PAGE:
With the 2022 NFL Draft in the rearview, former NFL personnel executive Marc Ross surveys the landing spots of this year’s prospects, identifying 10 rookies in the most favorable positions to succeed in 2022 and beyond.
Drafted: Round 1, No. 20 overall
Like Pitt product James Conner before him, Pickett has the luxury of not only staying in the same city but in the same facility as he transitions to the NFL. This familiarity will allow Pickett to focus on football and competing for the Steelers’ QB1 job.
Pittsburgh has the stability — from the coaching staff to the playmakers on both offense and defense — to help Pickett succeed no matter when he steps foot on the field. He has all the tools as an athletic passer to help the Steelers win games as a piece of the puzzle in Matt Canada’s offense. Perhaps most importantly, he has the confidence and moxie to win over the locker room and coaching staff.
Drafted: Round 2, No. 51 overall
This is one of the most unique situations I’ve seen throughout all of my years in the NFL. Longtime Eagles center and five-time Pro Bowler Jason Kelce helped scout and find his eventual replacement — essentially giving Jurgens his seal of approval.
“I knew we were taking him,” Kelce, who just signed a one-year deal with the Eagles, told Bleacher Report. “So, this is my favorite player in the draft. I’m not just saying that because we picked him. The Eagles have been using me to evaluate some of the centers coming out, and of all the guys that I’ve looked at like for the past two to three years, out of all the guys that compare the most to myself, this guy is him.
“This guy is a freak athletically. He has the best chance to be a difference-maker at the center position. I like this kid a lot. I really do.”
It’s rare that a player openly campaigns for his successor. Jurgens, an extremely athletic center whose playing style is similar to Kelce’s, has the opportunity to learn from one of the best at the position before taking over down the line. With the veteran in Jurgens’ corner, this should be a somewhat-seamless transition into the NFL.
Drafted: Round 1, No. 23 overall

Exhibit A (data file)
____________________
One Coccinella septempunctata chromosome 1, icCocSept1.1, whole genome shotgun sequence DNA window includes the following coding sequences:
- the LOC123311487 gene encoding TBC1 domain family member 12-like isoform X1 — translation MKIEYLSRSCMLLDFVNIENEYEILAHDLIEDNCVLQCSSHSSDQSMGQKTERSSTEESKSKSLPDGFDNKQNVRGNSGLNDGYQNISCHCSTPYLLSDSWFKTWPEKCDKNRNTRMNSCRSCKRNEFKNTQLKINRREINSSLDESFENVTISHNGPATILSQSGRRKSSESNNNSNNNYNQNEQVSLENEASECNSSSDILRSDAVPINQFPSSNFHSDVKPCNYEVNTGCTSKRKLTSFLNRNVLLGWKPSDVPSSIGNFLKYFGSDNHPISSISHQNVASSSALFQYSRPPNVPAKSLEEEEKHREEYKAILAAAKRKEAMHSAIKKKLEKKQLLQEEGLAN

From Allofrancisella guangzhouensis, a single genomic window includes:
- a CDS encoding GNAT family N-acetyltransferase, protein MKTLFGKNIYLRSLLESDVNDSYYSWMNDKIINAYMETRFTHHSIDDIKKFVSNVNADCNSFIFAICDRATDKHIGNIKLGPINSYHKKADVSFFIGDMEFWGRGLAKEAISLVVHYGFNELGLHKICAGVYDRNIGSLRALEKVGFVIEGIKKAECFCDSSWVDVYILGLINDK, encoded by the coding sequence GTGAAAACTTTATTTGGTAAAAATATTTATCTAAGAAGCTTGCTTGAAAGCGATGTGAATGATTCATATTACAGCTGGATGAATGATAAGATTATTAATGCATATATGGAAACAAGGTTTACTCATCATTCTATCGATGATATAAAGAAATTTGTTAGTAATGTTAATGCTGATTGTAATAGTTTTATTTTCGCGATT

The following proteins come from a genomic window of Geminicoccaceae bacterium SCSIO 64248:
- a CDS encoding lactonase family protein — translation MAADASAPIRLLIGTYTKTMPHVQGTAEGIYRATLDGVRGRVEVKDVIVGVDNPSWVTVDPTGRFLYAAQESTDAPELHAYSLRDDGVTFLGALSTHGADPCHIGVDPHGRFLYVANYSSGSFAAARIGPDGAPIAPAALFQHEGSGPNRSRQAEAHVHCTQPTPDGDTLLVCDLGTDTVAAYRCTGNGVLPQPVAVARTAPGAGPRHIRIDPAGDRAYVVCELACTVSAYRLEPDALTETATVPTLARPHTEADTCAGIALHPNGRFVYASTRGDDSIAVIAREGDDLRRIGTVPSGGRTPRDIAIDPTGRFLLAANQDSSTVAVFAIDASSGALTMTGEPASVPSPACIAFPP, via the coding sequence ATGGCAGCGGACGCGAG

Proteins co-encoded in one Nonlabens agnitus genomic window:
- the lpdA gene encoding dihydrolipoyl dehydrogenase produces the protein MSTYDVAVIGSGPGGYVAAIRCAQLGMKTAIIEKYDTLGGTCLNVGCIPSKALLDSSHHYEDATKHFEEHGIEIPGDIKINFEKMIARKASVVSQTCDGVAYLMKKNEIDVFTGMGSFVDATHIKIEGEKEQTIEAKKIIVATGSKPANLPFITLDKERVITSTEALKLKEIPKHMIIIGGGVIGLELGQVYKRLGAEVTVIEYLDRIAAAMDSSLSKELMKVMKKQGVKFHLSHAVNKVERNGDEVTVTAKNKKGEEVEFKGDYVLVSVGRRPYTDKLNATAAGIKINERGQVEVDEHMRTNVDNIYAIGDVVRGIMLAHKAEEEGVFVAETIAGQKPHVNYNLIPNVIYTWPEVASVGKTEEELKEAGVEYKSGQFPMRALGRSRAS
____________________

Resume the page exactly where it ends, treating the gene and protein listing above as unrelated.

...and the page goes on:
The Bills’ defense is stacked from front to back after the free-agent signing of two-time Super Bowl champion Von Miller and the first-round selection of this playmaking cornerback. Elam joins a back end that already features two players with All-Pro designations on the résumé (corner Tre’Davious White and safety Jordan Poyer) and one with Pro Bowl experience (safety Micah Hyde), allowing Elam to simply step in and fill a role. That’s a best-case scenario for this Florida product, who allowed a 55.6 passer rating when targeted from 2019 through 2021, trailing only Sauce Gardner in the FBS during that time span (min. 100 targets, per Pro Football Focus).
Elam will get a lot of attention playing opposite White, but the do-it-all rookie’s skill set and confidence will help him rise to the occasion without having to be The Guy for a team with serious Super Bowl aspirations.
Drafted: Round 1, No. 11 overall
New Orleans sorely needed another playmaker in the aerial attack after finishing dead last in passing yards per game (187.4) in 2021, and the contemporary Saints have typically been at their best when they have a vertical threat (SEE: Devery Henderson and Robert Meachem). So it makes perfect sense that Mickey Loomis and Co. had their eyes on Olave, whose exceptional speed (4.39-second 40-yard dash at the NFL Scouting Combine), hands and route-running ability will be on full display under offensive coordinator Pete Carmichael Jr., who’s been in that role with the team since the Super Bowl-winning 2009 season.
With one of Jameis Winston’s biggest strengths being his downfield-passing ability, Olave has the perfect opportunity to make plays and become a game-changer from Day 1 as a field-stretcher.
Drafted: Round 1, No. 25 overall